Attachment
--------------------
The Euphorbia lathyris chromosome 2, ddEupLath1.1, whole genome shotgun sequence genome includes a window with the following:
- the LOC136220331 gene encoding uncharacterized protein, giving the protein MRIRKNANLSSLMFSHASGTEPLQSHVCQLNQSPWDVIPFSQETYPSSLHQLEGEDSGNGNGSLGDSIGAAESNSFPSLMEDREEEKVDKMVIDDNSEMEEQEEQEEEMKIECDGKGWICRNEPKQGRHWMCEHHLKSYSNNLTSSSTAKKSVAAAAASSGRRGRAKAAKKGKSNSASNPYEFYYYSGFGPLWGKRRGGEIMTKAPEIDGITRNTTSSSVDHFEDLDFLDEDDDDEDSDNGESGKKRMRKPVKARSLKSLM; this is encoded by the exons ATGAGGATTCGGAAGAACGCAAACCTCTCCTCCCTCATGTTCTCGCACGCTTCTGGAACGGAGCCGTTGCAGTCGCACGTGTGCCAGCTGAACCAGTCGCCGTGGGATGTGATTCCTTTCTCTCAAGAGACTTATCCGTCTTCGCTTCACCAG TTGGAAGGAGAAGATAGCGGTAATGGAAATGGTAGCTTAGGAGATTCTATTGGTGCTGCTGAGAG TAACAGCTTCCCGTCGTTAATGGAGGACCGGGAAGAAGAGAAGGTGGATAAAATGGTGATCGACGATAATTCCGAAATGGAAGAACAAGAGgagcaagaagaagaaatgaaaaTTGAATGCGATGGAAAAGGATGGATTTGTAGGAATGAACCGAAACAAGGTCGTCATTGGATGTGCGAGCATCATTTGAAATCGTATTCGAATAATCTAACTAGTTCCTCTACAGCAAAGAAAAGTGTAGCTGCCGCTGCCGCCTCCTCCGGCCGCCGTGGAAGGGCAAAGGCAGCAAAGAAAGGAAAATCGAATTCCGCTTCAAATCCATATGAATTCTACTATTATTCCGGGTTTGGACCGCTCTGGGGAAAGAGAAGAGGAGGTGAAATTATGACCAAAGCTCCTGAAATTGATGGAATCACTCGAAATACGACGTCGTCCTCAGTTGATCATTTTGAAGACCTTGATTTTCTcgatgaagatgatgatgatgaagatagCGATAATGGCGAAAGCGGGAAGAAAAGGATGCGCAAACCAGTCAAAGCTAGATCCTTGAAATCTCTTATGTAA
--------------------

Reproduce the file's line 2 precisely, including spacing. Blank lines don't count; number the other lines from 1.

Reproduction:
- the LOC136220331 gene encoding uncharacterized protein, giving the protein MRIRKNANLSSLMFSHASGTEPLQSHVCQLNQSPWDVIPFSQETYPSSLHQLEGEDSGNGNGSLGDSIGAAESNSFPSLMEDREEEKVDKMVIDDNSEMEEQEEQEEEMKIECDGKGWICRNEPKQGRHWMCEHHLKSYSNNLTSSSTAKKSVAAAAASSGRRGRAKAAKKGKSNSASNPYEFYYYSGFGPLWGKRRGGEIMTKAPEIDGITRNTTSSSVDHFEDLDFLDEDDDDEDSDNGESGKKRMRKPVKARSLKSLM; this is encoded by the exons ATGAGGATTCGGAAGAACGCAAACCTCTCCTCCCTCATGTTCTCGCACGCTTCTGGAACGGAGCCGTTGCAGTCGCACGTGTGCCAGCTGAACCAGTCGCCGTGGGATGTGATTCCTTTCTCTCAAGAGACTTATCCGTCTTCGCTTCACCAG TTGGAAGGAGAAGATAGCGGTAATGGAAATGGTAGCTTAGGAGATTCTATTGGTGCTGCTGAGAG TAACAGCTTCCCGTCGTTAATGGAGGACCGGGAAGAAGAGAAGGTGGATAAAATGGTGATCGACGATAATTCCGAAATGGAAGAACAAGAGgagcaagaagaagaaatgaaaaTTGAATGCGATGGAAAAGGATGGATTTGTAGGAATGAACCGAAACAAGGTCGTCATTGGATGTGCGAGCATCATTTGAAATCGTATTCGAATAATCTAACTAGTTCCTCTACAGCAAAGAAAAGTGTAGCTGCCGCTGCCGCCTCCTCCGGCCGCCGTGGAAGGGCAAAGGCAGCAAAGAAAGGAAAATCGAATTCCGCTTCAAATCCATATGAATTCTACTATTATTCCGGGTTTGGACCGCTCTGGGGAAAGAGAAGAGGAGGTGAAATTATGACCAAAGCTCCTGAAATTGATGGAATCACTCGAAATACGACGTCGTCCTCAGTTGATCATTTTGAAGACCTTGATTTTCTcgatgaagatgatgatgatgaagatagCGATAATGGCGAAAGCGGGAAGAAAAGGATGCGCAAACCAGTCAAAGCTAGATCCTTGAAATCTCTTATGTAA